hbs: Cem Özdemir, you have spent the last two days touring innovative companies in San Francisco and the Bay area, what has impressed you most?
First of all, I would like to thank the Heinrich Boell Foundation for making this trip possible. I am really impressed by what I have seen here. On the innovation side, it’s not that we start from scratch in Germany – we have a powerful engineering, car manufacturing and chemicals industry. The thing that impressed me most in California is the spirit by which everyone is looking for the next innovation and idea. I think that’s really something we as Germans can learn from. Another big difference between California and Germany is that the start-ups here in the Bay Area are much quicker to receive the necessary funding and tap into the essential networks to grow and to push their ideas forward.
hbs: You have been a proponent of transatlantic relations for many years. Where do you think this US entrepreneurship stems from?
I think it goes back to the founding of this country. People arrived and had to settle with nothing; there was no state entity to set regulations or take care of the people. As a result, people had to take matters into their own hands and get organized. The state followed society. This has resulted in a unique American mentality: get moving – don’t wait for government regulations – to make things possible!
One of the things that struck me most was the spirit that I saw at the Environment Department of San Francisco. Everyone working there was deeply convinced that their work was important, that their society and NGOs matter, and that innovation drives the city forward. And they have a large innovative sector from which to draw from. The city will set itself targets and do everything in its power to meet them.
San Francisco is setting itself highly ambitious targets – the so-called 0-50-100 target – that calls for zero waste, 50 percent of all trips made outside of personal vehicles and 100 percent renewable energy in its electricity generation. These are not easy targets, but I think they constitute the only way in which to drive and mobilize a low-carbon society.
hbs: One of the big focuses of your visit in California has been the issue of smart energy infrastructure. Germany is currently going through an ambitious energy transition. How does the issue of smart infrastructure factor into the energy transition in Germany?
First of all, Germany has achieved a lot since the decision for the energy transition, and we have come a long way from just focusing on feed-in tariffs and the nuclear phase-out. Now, the market has to play an increasingly important role. We are now in a situation in which we realize that all sectors matter when it comes to combating climate change, whether it is transportation, manufacturing, agriculture or energy industry.
Another crucial point is that we need to look into how we can consume energy more efficiently. We need to look at buildings and appliances that determine how we consume energy. I am deeply convinced that a more smart energy infrastructure and a gradual digitalization offer huge opportunities, for example in smart metering, smart homes, and smart cities. The key word here is “smart.” That’s the way we have to move forward, and the good news is that a lot of German companies are already well positioned here. I believe that it is critical for policymakers to set the necessary framework to incentivize a smarter use of energy.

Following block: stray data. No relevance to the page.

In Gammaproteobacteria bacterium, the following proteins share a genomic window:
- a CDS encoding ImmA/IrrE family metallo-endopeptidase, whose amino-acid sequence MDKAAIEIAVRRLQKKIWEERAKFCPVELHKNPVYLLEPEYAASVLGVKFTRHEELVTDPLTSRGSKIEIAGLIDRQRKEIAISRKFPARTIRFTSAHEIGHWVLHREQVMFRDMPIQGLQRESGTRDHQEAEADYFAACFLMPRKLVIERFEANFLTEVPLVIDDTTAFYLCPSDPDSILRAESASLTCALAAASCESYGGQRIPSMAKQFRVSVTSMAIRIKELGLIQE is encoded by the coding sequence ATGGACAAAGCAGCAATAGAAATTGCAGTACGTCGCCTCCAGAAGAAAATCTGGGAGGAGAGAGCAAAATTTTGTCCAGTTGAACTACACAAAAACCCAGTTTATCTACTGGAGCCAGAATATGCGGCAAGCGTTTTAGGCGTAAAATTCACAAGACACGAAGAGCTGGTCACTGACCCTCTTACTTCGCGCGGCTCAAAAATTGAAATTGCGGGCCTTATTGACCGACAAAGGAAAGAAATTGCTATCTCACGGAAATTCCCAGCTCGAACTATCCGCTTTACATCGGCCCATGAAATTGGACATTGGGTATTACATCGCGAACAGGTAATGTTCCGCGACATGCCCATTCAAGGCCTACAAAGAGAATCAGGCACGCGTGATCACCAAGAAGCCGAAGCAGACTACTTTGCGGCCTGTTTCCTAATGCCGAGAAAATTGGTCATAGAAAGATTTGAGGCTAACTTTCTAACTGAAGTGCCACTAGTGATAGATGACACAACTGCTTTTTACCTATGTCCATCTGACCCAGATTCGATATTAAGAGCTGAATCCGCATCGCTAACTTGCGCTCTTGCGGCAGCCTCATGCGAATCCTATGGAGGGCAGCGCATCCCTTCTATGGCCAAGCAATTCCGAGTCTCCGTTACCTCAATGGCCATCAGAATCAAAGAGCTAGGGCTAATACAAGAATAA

hbs: Smart energy infrastructure relies on data collection. What is the German debate on this issue?
As always, and with good reason, there are concerns of about increasing digitalization: What could happen with the data? What are some of the intentions of those who collect it? Where does the data end up? These are all very important questions when it comes to data privacy. However, we should not dismiss the opportunity out front and rather look for legal safeguards to avoid the misuse of data.
hbs: In 2011, Foreign Policy magazine named you as one of the top global thinkers for “making it easier for Germany to go green.” In 2011, the Green Party reached its highest popularity after the Fukushima crisis. However, times have changed, and the Energiewende has become part of the political mainstream in Germany. What idea do the Greens have when it comes to pushing the energy transition into the next phase?
First of all, we need the Greens to form part of the governing coalition in Germany. When I listen to Angela Merkel’s speeches abroad, I often get the feeling that she is speaking at a Green Party convention. Yet as soon as she returns to Germany, she goes back to the old rhetoric and steps on the brakes of change. I believe that without the Greens, green policies won’t happen. Therefore, we – as the Greens – need to advocate for a green government and a green society.
For the Greens, I think we need to realize that we are not outside politics anymore; we are at the center of everything and form part of the political mainstream. Therefore, we should bring substance back to the green political mainstream and work with those who want to live in a green Germany. That’s precisely the biggest challenge for the next general election in 2017. We need to take the successes that we are already seeing on the state and city levels to the national level.
This interview was conducted by Alex Magaard, Ecology Intern, hbs North America, June 26, 2015.